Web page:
From the first quarter of 2016 to the third quarter of 2018, Texas Instruments was the chip industry's model of consistency. The No.7 player in the global semiconductor space reported year-over-year sales growth every quarter during that span. The streak stopped in the fourth quarter last year when sales slipped one percent. But Texas Instruments started another streak on Tuesday when it reported first-quarter earnings.
Texas Instruments said that sales declined 5% to $3.59 billion in the first quarter, its second straight quarter of year-over-year sales decline. Profits after subtracting production, taxes and other operating costs came out to $1.22 billion, down 11% from last year's first quarter. Earnings per share added up to $1.26. Over the last year, the company's core businesses—analog and embedded processing—contracted by 2% and 14%, respectively.
Texas Instruments is the world’s largest supplier of analog semiconductors, which are used in almost every electronic device. Because it sells tens of thousands of products to tens of thousands of customers, the company's earnings are often used to determine where the chip industry is headed. Texas Instruments C.E.O. Richard Templeton said that “demand for our products continued to slow across most markets" in the first quarter.
The slowdown that started in the second half of 2018 has continued into the first half of 2019. Texas Instruments owes much of its growth over the last three years to analog semiconductors used in cars and factories. But both businesses declined by mid-single-digit percents in the first quarter, the company said. Consumer electronics sales also declined over the last year due to stunted sales of smartphones and personal computers.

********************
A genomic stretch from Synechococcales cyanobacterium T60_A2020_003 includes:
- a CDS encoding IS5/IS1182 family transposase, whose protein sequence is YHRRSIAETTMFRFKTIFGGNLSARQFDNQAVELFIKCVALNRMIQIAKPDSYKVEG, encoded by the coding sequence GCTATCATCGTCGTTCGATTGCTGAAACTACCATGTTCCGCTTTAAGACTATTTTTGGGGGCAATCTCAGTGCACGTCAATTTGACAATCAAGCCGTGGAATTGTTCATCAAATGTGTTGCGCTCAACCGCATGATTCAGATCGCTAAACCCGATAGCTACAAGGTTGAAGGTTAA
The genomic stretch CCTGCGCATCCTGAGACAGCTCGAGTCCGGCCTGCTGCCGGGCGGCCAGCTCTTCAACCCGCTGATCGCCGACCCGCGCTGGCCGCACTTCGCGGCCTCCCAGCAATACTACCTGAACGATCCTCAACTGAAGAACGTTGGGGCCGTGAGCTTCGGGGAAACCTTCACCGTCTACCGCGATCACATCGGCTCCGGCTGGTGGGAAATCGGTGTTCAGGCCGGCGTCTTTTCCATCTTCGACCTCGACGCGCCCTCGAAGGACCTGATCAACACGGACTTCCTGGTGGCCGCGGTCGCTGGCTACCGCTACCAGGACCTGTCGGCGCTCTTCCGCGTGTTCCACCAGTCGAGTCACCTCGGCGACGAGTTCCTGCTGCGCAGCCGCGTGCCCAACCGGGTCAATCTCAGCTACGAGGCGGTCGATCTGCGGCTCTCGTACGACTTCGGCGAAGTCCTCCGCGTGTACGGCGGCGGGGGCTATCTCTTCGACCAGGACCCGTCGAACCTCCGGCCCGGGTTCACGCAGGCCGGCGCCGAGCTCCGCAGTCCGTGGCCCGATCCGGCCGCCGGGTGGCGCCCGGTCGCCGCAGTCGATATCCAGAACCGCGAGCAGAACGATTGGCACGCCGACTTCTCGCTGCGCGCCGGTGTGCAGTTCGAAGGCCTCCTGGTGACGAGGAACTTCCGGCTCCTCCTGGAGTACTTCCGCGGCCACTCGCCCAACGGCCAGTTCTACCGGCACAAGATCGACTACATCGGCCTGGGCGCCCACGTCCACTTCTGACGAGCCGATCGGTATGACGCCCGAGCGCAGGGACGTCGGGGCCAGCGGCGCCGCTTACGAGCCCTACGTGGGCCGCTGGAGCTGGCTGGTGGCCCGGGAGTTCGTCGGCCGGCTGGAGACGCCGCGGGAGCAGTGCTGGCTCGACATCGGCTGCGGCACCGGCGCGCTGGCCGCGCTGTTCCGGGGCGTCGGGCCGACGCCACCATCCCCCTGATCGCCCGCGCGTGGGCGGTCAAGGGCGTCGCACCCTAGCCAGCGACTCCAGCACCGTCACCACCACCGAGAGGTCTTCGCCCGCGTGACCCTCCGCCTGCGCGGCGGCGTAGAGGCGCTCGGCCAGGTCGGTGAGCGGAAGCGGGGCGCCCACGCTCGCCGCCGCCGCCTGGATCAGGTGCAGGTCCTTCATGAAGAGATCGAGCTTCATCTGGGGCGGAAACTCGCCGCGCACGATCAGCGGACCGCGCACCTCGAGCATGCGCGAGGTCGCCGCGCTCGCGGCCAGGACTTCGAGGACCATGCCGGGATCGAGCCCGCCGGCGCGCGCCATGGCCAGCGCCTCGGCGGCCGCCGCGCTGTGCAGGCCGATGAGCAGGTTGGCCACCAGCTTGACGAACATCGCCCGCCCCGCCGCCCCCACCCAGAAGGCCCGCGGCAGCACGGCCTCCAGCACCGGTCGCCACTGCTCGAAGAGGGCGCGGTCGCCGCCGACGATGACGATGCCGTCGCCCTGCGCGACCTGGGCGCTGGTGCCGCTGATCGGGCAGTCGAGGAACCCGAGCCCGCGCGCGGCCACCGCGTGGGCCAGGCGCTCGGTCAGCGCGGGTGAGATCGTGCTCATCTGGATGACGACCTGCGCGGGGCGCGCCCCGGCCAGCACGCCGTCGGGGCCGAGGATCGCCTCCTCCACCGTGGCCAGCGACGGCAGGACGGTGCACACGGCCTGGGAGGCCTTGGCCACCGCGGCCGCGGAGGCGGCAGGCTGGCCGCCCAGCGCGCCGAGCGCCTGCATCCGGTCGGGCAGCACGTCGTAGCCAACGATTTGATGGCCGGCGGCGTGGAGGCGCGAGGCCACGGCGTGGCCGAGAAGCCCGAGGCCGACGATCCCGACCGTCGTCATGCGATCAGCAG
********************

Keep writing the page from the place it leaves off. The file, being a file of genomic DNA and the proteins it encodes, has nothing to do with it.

In contrast, sales of analog chips used in communications equipment jumped 30% year-on-year, according to Texas Instruments. The surge stemmed from the deployment of 5G networks, which are projected to be 10 times faster than 4G LTE networks while lowering latency. Texas Instruments vice president Dave Pahl warned, however, that "history would suggest that we should expect this market to be choppy in the future."
Demand will continue to drop in the second quarter, the Dallas, Texas-based company said. Texas Instruments said that it would report second-quarter sales of $3.46 billion to $3.74 billion. The midpoint of that range would represent an year-over-year decline of more than 10%. The company was stashing $2.13 billion of unsold inventory at the end of the first quarter, up from $2.03 last year but down from $2.22 billion in the fourth quarter.
Chief Financial Officer Rafael Lizardi said on a conference call that "the weakness we are seeing is primarily due to the semiconductor cycle." He said that these "cycles are always different, but typically the industry will have four to five quarters of year-on-year declines before year-on-year growth resumes." He added: "Given our experience, we will stay focused on [getting] stronger for the long-term, while remaining diligent in the short-term."